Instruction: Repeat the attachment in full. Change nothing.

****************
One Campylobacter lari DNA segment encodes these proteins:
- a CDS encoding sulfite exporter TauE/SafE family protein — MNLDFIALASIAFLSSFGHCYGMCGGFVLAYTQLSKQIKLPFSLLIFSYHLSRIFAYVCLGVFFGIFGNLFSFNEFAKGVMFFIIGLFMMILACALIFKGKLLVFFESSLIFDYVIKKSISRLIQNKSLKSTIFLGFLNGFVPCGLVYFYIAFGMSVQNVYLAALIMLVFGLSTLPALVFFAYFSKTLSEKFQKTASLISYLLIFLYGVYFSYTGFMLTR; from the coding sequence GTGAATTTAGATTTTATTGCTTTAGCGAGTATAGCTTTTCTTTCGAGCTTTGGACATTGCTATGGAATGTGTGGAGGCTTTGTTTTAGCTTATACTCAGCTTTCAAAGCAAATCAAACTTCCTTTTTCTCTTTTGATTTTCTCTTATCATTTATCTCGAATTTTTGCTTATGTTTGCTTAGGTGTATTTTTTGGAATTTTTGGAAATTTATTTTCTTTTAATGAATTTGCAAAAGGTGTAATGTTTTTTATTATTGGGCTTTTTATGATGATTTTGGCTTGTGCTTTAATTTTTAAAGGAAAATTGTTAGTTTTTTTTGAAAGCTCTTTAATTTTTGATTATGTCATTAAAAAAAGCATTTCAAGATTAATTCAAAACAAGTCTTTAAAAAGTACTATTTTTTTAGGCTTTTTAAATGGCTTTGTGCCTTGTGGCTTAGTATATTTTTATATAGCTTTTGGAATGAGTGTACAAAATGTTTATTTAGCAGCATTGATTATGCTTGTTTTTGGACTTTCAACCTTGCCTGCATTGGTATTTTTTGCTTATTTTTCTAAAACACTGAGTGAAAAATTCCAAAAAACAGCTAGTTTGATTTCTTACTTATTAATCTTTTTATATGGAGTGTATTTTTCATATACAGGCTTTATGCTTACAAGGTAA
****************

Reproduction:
One Campylobacter lari DNA segment encodes these proteins:
- a CDS encoding sulfite exporter TauE/SafE family protein — MNLDFIALASIAFLSSFGHCYGMCGGFVLAYTQLSKQIKLPFSLLIFSYHLSRIFAYVCLGVFFGIFGNLFSFNEFAKGVMFFIIGLFMMILACALIFKGKLLVFFESSLIFDYVIKKSISRLIQNKSLKSTIFLGFLNGFVPCGLVYFYIAFGMSVQNVYLAALIMLVFGLSTLPALVFFAYFSKTLSEKFQKTASLISYLLIFLYGVYFSYTGFMLTR; from the coding sequence GTGAATTTAGATTTTATTGCTTTAGCGAGTATAGCTTTTCTTTCGAGCTTTGGACATTGCTATGGAATGTGTGGAGGCTTTGTTTTAGCTTATACTCAGCTTTCAAAGCAAATCAAACTTCCTTTTTCTCTTTTGATTTTCTCTTATCATTTATCTCGAATTTTTGCTTATGTTTGCTTAGGTGTATTTTTTGGAATTTTTGGAAATTTATTTTCTTTTAATGAATTTGCAAAAGGTGTAATGTTTTTTATTATTGGGCTTTTTATGATGATTTTGGCTTGTGCTTTAATTTTTAAAGGAAAATTGTTAGTTTTTTTTGAAAGCTCTTTAATTTTTGATTATGTCATTAAAAAAAGCATTTCAAGATTAATTCAAAACAAGTCTTTAAAAAGTACTATTTTTTTAGGCTTTTTAAATGGCTTTGTGCCTTGTGGCTTAGTATATTTTTATATAGCTTTTGGAATGAGTGTACAAAATGTTTATTTAGCAGCATTGATTATGCTTGTTTTTGGACTTTCAACCTTGCCTGCATTGGTATTTTTTGCTTATTTTTCTAAAACACTGAGTGAAAAATTCCAAAAAACAGCTAGTTTGATTTCTTACTTATTAATCTTTTTATATGGAGTGTATTTTTCATATACAGGCTTTATGCTTACAAGGTAA